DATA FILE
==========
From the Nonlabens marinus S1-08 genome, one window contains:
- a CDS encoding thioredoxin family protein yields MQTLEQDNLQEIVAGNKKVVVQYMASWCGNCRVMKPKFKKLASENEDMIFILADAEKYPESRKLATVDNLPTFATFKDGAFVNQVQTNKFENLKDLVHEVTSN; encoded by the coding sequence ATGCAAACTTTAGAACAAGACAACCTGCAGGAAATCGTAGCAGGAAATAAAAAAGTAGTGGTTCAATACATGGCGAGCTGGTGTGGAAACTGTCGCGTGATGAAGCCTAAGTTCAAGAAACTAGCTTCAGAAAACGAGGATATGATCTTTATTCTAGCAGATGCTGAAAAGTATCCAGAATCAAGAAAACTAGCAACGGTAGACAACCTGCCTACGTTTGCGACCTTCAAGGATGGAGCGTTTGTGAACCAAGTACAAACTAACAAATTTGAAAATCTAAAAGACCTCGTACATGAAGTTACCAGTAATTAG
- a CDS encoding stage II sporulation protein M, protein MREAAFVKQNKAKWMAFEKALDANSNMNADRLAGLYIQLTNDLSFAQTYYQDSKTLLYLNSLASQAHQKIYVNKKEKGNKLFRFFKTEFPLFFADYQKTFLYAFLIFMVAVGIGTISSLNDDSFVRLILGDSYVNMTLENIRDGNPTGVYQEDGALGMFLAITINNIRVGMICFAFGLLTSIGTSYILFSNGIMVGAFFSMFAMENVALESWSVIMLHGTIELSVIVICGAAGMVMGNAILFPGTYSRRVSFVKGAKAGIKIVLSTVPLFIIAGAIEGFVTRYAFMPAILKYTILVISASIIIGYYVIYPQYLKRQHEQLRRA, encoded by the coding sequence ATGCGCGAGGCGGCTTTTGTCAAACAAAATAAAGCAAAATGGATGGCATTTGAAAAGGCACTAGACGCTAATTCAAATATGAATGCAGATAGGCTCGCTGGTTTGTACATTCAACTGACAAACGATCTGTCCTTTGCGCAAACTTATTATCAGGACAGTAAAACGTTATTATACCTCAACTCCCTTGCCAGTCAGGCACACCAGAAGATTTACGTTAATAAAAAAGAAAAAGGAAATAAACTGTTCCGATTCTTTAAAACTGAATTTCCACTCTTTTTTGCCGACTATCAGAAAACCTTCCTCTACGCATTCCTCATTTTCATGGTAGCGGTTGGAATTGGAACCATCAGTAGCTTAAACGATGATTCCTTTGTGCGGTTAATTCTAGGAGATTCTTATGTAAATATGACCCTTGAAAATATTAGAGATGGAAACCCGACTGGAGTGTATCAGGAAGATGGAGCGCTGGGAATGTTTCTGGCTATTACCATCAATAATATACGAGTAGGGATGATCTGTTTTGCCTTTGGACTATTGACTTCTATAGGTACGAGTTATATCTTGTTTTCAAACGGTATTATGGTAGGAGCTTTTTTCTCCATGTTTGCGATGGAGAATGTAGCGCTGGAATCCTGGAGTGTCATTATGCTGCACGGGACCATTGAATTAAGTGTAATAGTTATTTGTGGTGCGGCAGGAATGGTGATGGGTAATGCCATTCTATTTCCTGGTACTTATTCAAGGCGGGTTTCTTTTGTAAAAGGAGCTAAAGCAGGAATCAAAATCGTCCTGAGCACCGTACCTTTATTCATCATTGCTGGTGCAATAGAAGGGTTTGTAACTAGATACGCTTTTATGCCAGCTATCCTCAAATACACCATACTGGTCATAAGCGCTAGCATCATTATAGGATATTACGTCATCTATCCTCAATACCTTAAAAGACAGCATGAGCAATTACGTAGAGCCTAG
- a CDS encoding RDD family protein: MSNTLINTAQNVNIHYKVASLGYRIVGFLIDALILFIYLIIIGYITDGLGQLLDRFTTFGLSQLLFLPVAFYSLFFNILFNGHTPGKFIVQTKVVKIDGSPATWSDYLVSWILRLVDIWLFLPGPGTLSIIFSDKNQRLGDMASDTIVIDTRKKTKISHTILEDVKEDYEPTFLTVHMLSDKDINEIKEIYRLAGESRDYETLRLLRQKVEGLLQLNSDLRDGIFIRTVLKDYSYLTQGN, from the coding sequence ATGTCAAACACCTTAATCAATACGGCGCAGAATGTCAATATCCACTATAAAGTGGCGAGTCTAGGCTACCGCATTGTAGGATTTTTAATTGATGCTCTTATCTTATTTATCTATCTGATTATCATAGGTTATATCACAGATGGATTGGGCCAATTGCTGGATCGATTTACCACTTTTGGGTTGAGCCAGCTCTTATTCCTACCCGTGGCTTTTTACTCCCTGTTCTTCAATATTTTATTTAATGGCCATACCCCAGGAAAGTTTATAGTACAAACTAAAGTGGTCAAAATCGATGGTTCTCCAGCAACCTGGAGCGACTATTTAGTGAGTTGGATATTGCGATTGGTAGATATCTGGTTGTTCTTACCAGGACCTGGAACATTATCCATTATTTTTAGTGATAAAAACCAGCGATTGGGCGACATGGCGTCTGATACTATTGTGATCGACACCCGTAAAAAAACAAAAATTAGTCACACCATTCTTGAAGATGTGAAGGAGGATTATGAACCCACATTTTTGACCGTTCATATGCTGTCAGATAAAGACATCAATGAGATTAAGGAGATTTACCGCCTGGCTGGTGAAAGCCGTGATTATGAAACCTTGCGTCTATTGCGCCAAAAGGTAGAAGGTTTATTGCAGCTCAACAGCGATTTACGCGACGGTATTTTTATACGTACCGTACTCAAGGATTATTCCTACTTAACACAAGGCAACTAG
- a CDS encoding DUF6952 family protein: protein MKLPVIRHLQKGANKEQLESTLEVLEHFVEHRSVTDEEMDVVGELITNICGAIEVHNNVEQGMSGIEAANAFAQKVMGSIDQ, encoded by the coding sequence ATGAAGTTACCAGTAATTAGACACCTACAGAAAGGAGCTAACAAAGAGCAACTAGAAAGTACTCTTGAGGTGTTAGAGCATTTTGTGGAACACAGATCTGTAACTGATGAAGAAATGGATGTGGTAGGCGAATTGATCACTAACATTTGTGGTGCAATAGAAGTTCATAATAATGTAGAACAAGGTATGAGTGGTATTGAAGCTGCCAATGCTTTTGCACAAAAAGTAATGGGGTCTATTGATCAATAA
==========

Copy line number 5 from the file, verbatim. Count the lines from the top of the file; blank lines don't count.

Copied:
- a CDS encoding DUF6952 family protein: protein MKLPVIRHLQKGANKEQLESTLEVLEHFVEHRSVTDEEMDVVGELITNICGAIEVHNNVEQGMSGIEAANAFAQKVMGSIDQ, encoded by the coding sequence ATGAAGTTACCAGTAATTAGACACCTACAGAAAGGAGCTAACAAAGAGCAACTAGAAAGTACTCTTGAGGTGTTAGAGCATTTTGTGGAACACAGATCTGTAACTGATGAAGAAATGGATGTGGTAGGCGAATTGATCACTAACATTTGTGGTGCAATAGAAGTTCATAATAATGTAGAACAAGGTATGAGTGGTATTGAAGCTGCCAATGCTTTTGCACAAAAAGTAATGGGGTCTATTGATCAATAA